The natural history of Nicrophorus nigrita, a Western Nearctic species (Coleoptera: Silphidae)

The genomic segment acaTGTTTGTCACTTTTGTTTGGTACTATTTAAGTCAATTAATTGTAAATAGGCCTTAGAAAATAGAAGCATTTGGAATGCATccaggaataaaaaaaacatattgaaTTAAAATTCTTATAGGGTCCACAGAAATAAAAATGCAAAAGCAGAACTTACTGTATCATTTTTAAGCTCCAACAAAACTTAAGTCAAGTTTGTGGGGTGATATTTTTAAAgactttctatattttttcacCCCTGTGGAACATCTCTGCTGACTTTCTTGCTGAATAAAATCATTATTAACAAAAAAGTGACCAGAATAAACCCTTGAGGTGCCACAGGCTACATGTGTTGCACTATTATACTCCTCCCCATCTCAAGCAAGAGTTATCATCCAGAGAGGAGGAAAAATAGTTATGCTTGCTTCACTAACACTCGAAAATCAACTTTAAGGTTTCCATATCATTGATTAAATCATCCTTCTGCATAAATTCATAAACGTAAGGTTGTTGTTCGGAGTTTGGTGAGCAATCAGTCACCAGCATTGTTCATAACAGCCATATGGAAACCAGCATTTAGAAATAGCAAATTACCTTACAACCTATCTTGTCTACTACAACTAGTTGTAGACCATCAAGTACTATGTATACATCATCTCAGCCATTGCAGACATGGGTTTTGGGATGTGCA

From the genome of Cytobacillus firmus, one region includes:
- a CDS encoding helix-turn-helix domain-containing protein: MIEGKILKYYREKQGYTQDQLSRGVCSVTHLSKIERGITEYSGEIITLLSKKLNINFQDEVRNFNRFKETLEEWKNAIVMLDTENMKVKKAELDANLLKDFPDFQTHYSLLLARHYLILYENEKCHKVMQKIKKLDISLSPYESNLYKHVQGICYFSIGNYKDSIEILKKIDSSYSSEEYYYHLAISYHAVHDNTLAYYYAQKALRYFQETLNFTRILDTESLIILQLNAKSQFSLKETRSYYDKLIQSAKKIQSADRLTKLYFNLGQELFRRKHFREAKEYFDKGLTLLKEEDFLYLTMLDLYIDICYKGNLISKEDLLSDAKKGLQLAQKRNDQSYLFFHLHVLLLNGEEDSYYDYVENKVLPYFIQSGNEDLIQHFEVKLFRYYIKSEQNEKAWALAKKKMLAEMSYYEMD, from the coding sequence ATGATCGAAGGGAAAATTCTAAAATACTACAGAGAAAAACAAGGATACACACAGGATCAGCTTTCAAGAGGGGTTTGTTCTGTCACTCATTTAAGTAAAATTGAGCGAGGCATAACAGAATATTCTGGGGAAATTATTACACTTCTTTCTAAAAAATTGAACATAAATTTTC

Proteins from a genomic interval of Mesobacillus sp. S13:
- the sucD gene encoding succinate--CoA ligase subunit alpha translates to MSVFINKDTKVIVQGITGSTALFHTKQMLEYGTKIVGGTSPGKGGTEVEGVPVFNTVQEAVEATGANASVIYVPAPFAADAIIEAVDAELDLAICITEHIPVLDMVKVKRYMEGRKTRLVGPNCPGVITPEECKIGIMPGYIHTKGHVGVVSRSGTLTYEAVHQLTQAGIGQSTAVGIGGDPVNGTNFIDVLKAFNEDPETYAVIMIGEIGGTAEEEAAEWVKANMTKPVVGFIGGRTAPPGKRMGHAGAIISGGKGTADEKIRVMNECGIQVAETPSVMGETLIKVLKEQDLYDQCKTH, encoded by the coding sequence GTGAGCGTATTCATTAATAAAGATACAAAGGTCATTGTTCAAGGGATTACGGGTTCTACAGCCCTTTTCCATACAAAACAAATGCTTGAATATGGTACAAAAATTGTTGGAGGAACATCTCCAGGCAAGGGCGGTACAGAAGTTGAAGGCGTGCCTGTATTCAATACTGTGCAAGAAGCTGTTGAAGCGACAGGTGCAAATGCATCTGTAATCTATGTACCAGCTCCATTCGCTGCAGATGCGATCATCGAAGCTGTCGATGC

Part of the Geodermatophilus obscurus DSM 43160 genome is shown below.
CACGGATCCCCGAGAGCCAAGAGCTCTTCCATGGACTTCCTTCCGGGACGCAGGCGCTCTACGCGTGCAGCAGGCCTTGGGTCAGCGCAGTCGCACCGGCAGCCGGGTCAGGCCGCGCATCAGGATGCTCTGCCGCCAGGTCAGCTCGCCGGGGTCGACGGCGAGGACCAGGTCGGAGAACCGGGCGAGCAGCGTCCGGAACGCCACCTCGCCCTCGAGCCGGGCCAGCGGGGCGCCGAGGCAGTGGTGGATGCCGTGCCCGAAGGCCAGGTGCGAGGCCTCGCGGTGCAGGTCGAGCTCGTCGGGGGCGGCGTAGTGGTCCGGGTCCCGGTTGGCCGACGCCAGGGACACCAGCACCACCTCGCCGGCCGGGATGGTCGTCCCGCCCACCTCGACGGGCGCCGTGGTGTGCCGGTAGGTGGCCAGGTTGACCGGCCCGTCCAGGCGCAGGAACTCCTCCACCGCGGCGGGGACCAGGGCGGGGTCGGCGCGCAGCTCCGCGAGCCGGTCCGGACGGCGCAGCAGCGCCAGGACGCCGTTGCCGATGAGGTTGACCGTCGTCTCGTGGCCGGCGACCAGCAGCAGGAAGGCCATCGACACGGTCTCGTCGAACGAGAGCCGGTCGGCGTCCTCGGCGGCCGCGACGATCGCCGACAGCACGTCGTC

Nicrophorus nigrita Mannerheim is an atypical Nearctic burying beetle due to its lack of dorsal, elytral maculations. Aspects of this species' natural history were investigated and compared to those of Nearctic congeners. Adults from a central Californian coastal population were found to be crepuscular and active year-round, with minimal activity during winter. The sex ratio of wild-trapped N. nigrita was female-biased while laboratory-raised broods were slightly male-biased. Adult male pronotal width was greater than that of females (mean ± SD) (5.84 ± 0.74 vs. 5.67 ± 0.66). A minimum population size of 4565 individuals was calculated for Big Creek Canyon. Analysis of mouse carcass transect data indicated that N. nigrita adults located dead mice more successfully in moist, cool, redwood-forested canyons than in six other habitat-types. Vertebrate scavengers, flies and ants were the most common competitors of N. nigrita for mouse carcasses. The reproductive biology of this species differed only slightly from known Nicrophorus biology. Carcass mass strongly predicted the mean pronotal width of the offspring in a brood. Nicrophorus nigrita differs from Nearctic congeners in the lack of elytral maculations, the greater length of time required to complete development from larva to adult and an apparent lack of reproductive diapause. It only shares year-round activity with Nicrophorus mexicanus Matthews.